Muna Al Gurg is the Director of Retail at Easa Saleh Al Gurg Group. She is a businesswoman, a philanthropist, and a prominent advocate for the role of women and business in the Gulf Region.
In this discussion, Muna speaks to Badr Jafar, Founding Patron of the Centre for Strategic Philanthropy, about philanthropy in the Middle East and her advice to youth aspiring to work in this field.
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Badr: Always special to be talking with you dearest Muna and I very much appreciate your agreeing to be part of this interview series on the business of philanthropy for the Center for Strategic Philanthropy at the University of Cambridge Judge Business School. Muna Al Gurg is highly successful and purposeful businesswoman from the UAE and a prominent advocate for the role of women and business in the Gulf region of the Middle East and beyond. Over the past 20 years, Muna has served in various capacities within her own family's diversified business, The Easa Saleh Al Gurg group, including overseeing the firm's local and international retail operations. She's also overseeing the delivery of a wide range of local and international strategic charitable initiatives through the Easa Saleh Al Gurg Charity Foundation, which is active across numerous causes, including housing and care centers for the vulnerable, research and education, medical aid, environmental preservation and cultural and Islamic research. Muna also serves on the boards of several other nonprofit organizations, including the Emirates Foundation for Youth Development. And she's a fellow founding board member of Endeavor UAE, a nonprofit initiative dedicated to promoting high impact entrepreneurship and has also served as chairwoman of the Young Arab Leaders since 2008. I believe. She's also a member of the UN High Commissioner for Refugees Sustainability Board. And in 2015, Muna also launched her own scholarship program for the London Business School to provide Executive MBA opportunities specifically for women. Dearest Muna, Easa Saleh Al Gurg Charity Foundation was set up a decade ago and has been very active across numerous causes. What led to the creation of your family foundation? And how did you select the areas to focus on and also what if anything, would you have done differently with the experience that you've gained over the years?
Muna: Well, thank you for having me, Badr. It's a pleasure to be here and to be discussing this topic. The Easa Saleh Al Gurg Foundation was established by the founder, my father in 2010. And it is one of Dubai's first private charitable foundations. It has taken a quite traditional approach to philanthropy as generally practiced in the Middle East, with emphasis on access to basic services, including clean water, health, primary and secondary education and university education, and also religious aspects such as mosques in the UAE, East Africa, Palestine, and India. So my father was born in 1927. And hence his views on philanthropy have largely steered the foundation to date. And he really wanted to build a foundation that went beyond his lifetime. So this was really the idea. So my personal journey with philanthropy has taken me through traditional Middle East philanthropy to the point where I am today, whereby I'm thinking about notions such as sustainability and impact. And so I have been developing my ideas, taking inspiration from how philanthropy is practiced globally, and what can be learned to help us improve the state of philanthropy in the Middle East.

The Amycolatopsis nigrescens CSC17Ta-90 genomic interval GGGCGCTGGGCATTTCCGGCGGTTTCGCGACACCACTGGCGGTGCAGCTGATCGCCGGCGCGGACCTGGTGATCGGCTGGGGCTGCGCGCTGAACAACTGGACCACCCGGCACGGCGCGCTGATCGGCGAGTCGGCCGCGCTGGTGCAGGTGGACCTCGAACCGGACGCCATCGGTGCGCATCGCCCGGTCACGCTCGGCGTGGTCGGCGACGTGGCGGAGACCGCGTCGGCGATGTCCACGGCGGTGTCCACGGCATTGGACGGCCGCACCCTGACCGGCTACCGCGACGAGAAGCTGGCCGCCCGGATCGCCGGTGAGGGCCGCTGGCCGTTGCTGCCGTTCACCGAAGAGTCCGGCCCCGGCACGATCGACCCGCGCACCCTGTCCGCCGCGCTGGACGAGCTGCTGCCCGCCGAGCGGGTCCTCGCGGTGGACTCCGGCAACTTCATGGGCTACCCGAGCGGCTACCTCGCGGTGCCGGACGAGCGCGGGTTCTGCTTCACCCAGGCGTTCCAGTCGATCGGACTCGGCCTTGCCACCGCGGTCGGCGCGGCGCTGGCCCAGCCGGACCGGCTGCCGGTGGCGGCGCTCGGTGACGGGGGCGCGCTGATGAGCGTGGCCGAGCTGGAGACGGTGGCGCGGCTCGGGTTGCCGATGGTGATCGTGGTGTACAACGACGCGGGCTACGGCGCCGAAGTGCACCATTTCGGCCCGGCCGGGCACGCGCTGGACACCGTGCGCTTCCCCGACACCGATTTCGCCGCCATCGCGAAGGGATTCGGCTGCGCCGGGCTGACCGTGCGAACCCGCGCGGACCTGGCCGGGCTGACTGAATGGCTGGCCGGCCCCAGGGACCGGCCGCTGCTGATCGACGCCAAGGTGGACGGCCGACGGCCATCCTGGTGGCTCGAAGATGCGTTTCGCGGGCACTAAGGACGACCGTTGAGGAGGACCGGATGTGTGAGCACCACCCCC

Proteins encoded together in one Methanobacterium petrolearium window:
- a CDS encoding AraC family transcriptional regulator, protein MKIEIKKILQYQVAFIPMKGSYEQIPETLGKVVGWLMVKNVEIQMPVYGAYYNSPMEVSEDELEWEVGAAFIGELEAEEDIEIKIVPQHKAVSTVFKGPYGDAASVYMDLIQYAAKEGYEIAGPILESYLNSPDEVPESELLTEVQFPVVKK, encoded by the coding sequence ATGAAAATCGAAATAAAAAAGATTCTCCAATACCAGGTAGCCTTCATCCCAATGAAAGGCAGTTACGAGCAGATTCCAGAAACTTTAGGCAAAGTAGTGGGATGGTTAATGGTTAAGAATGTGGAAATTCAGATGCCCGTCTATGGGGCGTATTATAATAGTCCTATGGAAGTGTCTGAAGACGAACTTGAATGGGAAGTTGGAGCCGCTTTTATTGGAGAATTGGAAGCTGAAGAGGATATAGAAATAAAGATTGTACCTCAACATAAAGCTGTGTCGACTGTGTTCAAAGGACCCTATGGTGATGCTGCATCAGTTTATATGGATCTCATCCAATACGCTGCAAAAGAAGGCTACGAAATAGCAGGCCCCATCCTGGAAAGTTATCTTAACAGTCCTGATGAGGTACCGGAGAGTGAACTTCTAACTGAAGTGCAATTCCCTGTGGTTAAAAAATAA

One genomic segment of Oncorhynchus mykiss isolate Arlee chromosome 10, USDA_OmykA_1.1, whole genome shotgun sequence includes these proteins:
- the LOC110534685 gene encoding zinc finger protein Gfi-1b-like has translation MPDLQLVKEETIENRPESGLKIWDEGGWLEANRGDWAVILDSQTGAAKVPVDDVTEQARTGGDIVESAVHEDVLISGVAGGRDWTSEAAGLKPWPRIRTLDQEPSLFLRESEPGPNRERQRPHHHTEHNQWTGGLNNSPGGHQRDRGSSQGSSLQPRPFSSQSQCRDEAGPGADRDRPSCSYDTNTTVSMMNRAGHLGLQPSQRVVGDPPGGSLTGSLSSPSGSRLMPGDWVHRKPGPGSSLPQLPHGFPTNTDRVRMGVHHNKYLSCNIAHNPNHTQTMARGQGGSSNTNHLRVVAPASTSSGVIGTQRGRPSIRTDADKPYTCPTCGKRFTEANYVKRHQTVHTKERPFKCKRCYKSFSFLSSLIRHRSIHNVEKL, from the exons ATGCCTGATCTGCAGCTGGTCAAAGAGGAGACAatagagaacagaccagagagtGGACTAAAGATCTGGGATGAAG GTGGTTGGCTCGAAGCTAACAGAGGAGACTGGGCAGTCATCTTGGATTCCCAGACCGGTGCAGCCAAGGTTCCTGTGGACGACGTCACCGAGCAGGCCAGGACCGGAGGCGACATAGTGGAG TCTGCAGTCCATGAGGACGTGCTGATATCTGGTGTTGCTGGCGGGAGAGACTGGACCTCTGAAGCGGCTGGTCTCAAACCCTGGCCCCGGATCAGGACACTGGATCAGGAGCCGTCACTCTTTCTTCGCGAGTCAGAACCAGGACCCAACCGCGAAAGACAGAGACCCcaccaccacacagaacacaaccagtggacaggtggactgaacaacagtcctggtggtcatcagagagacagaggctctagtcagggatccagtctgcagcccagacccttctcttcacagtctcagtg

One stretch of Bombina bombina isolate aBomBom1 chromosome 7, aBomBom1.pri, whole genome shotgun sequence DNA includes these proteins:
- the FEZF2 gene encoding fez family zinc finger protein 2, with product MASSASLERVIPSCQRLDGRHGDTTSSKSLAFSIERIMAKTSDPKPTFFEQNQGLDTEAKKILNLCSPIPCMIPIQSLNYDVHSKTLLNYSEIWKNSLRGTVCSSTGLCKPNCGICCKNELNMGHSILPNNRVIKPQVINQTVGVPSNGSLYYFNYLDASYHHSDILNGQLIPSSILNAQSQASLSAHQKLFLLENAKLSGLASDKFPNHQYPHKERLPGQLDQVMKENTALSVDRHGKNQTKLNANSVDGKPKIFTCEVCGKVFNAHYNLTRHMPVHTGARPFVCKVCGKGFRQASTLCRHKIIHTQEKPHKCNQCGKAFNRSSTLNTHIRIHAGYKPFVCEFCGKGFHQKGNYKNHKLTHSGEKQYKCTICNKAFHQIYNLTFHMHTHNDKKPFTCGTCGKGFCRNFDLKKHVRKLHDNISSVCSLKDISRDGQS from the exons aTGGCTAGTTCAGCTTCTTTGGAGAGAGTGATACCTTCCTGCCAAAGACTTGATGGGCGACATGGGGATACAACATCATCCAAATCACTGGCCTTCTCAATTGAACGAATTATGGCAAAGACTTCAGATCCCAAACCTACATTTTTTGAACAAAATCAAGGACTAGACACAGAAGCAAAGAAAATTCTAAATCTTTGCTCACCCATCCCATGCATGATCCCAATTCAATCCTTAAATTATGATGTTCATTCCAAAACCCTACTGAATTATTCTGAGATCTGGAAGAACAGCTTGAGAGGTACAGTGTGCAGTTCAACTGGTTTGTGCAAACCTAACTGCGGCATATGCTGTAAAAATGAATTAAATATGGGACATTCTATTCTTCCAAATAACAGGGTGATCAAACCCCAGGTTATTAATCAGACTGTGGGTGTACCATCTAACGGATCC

Badr: Fantastic, no, it's a privilege to hear about the genesis really, of the foundation itself and the fact that now it's being led in a second generation capacity with yourself. As you're aware, the Center for Strategic Philanthropy at Cambridge is dedicated to financial topic practice in the world's fastest growing markets, which currently includes many dynamic countries in Africa, developing Asia, and of course, the Middle East. How would you describe the state of strategic philanthropy in the Middle East region? Do you think that the role of private philanthropy is changing in the region? And how do you think that we can harness this change to generate greater collective impact in the future?